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See lions protecting their patch at Kent sanctuary

The Wildlife Heritage Foundation has released a video of its lions in a roaring competition at their Big Cat Sanctuary at Smarden in Kent.

The conservation group looks after more than 50 'big cats' at the sanctuary.

The video shows lions trying to defend their area of the site from approaching lions from another pride.

On one side of the site are Kafara, Manzi and Tiny, who are three brothers; while at another location on the site Themba, Joy and Sophia roar - warning the other lions to stay away from their cubs.

You can see the video in full here.

VIDEO: African and White Lions hold a roaring competition in Kent

Lions at the Wildlife Heritage Foundation at Smarden in Kent have been trying to out roar each other. This video shows them trying to defend their area of the Big Cat sanctuary from approaching lions from another pride.

On one side of the site are Kafara, Manzi and Tiny, the three brothers; while across the site are Themba, Joy and Sophia warning the other lions to stay away from their cubs. The young cubs haven't learnt to join in properly yet, but staff say it shouldn't be too long now,

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"Pining" for Christmas, the big cats that can't get enough of our old trees

It's probably fair to say that Christmas is well and truly over, and no doubt you've all taken your decorations down by now. But what did you do with your Christmas tree? Have you ever thought of donating it to lions and tigers?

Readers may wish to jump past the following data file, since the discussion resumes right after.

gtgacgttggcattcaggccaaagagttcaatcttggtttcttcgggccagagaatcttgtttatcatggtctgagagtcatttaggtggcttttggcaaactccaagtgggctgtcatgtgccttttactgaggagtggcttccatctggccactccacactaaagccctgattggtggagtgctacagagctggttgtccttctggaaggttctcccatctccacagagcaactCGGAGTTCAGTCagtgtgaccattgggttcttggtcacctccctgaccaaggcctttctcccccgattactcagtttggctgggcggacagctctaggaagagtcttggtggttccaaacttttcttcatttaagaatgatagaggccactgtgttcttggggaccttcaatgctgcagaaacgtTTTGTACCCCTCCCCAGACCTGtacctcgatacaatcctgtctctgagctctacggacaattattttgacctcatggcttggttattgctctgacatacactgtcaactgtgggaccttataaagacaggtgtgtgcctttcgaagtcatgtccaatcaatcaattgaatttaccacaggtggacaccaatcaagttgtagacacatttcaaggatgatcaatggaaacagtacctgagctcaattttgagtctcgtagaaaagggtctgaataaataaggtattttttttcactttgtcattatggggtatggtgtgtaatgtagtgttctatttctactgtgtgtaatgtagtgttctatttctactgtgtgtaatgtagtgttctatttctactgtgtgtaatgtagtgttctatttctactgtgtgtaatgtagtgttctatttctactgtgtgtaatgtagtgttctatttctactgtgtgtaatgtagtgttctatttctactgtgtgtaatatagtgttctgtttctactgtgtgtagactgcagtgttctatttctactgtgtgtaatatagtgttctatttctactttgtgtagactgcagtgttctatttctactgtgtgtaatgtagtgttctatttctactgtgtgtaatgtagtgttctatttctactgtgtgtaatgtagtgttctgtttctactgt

Yes, you did read that right. The Wildlife Heritage Foundation in Kent is appealing for people to donate their trees as toys for the big cats. Andrea Thomas has been speaking to keeper Briony Smith.

And if you want to donate your Christmas tree, you can get in touch with them directly:

Wildlife Heritage Foundation, Headcorn Rd, Smarden, Ashford, Kent TN27 8PJ Tel: 01233 771915

The sanctuary is not open to the public, but it does hold open days in July.

VIDEO: Queen guitarist Brian May on 'lion threat'

In less than half a century the number of lions in Africa has plummeted by 75 per cent - most of them hunted for sport and trophies. Other big game animals are under similar threat.

Now Queen guitarist Brian May and singer Kerry Ellis are on the road with their Born Free tour to try to halt that decline. ITV News correspondent Andy Bevan watched them rehearse.

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